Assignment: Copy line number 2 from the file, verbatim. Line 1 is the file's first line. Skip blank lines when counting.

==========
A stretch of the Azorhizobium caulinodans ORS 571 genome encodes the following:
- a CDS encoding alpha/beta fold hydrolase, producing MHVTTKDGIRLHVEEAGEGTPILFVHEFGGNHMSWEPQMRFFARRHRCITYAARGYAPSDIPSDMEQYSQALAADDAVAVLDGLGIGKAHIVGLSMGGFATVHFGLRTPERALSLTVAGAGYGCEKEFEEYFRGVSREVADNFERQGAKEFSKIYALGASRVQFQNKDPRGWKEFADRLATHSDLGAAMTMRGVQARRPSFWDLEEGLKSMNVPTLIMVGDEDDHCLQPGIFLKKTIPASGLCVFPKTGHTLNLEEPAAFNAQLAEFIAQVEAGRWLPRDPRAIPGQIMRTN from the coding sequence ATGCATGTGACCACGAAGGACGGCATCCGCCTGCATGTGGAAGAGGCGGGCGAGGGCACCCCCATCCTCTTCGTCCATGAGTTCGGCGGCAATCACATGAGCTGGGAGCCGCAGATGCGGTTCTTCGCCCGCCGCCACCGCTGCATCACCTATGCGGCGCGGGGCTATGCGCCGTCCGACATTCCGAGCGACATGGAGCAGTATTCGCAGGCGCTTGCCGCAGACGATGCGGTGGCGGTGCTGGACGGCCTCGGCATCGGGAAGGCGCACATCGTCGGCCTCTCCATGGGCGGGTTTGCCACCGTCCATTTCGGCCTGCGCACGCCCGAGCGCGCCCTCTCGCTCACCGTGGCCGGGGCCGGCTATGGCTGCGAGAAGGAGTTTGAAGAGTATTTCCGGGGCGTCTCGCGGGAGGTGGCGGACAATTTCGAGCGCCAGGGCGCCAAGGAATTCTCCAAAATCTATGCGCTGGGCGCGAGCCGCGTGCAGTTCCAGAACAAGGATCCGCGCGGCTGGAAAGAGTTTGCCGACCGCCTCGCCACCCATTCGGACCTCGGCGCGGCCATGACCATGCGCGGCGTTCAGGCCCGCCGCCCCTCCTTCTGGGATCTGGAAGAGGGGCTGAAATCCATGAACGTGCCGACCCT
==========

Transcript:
- a CDS encoding alpha/beta fold hydrolase, producing MHVTTKDGIRLHVEEAGEGTPILFVHEFGGNHMSWEPQMRFFARRHRCITYAARGYAPSDIPSDMEQYSQALAADDAVAVLDGLGIGKAHIVGLSMGGFATVHFGLRTPERALSLTVAGAGYGCEKEFEEYFRGVSREVADNFERQGAKEFSKIYALGASRVQFQNKDPRGWKEFADRLATHSDLGAAMTMRGVQARRPSFWDLEEGLKSMNVPTLIMVGDEDDHCLQPGIFLKKTIPASGLCVFPKTGHTLNLEEPAAFNAQLAEFIAQVEAGRWLPRDPRAIPGQIMRTN from the coding sequence ATGCATGTGACCACGAAGGACGGCATCCGCCTGCATGTGGAAGAGGCGGGCGAGGGCACCCCCATCCTCTTCGTCCATGAGTTCGGCGGCAATCACATGAGCTGGGAGCCGCAGATGCGGTTCTTCGCCCGCCGCCACCGCTGCATCACCTATGCGGCGCGGGGCTATGCGCCGTCCGACATTCCGAGCGACATGGAGCAGTATTCGCAGGCGCTTGCCGCAGACGATGCGGTGGCGGTGCTGGACGGCCTCGGCATCGGGAAGGCGCACATCGTCGGCCTCTCCATGGGCGGGTTTGCCACCGTCCATTTCGGCCTGCGCACGCCCGAGCGCGCCCTCTCGCTCACCGTGGCCGGGGCCGGCTATGGCTGCGAGAAGGAGTTTGAAGAGTATTTCCGGGGCGTCTCGCGGGAGGTGGCGGACAATTTCGAGCGCCAGGGCGCCAAGGAATTCTCCAAAATCTATGCGCTGGGCGCGAGCCGCGTGCAGTTCCAGAACAAGGATCCGCGCGGCTGGAAAGAGTTTGCCGACCGCCTCGCCACCCATTCGGACCTCGGCGCGGCCATGACCATGCGCGGCGTTCAGGCCCGCCGCCCCTCCTTCTGGGATCTGGAAGAGGGGCTGAAATCCATGAACGTGCCGACCCT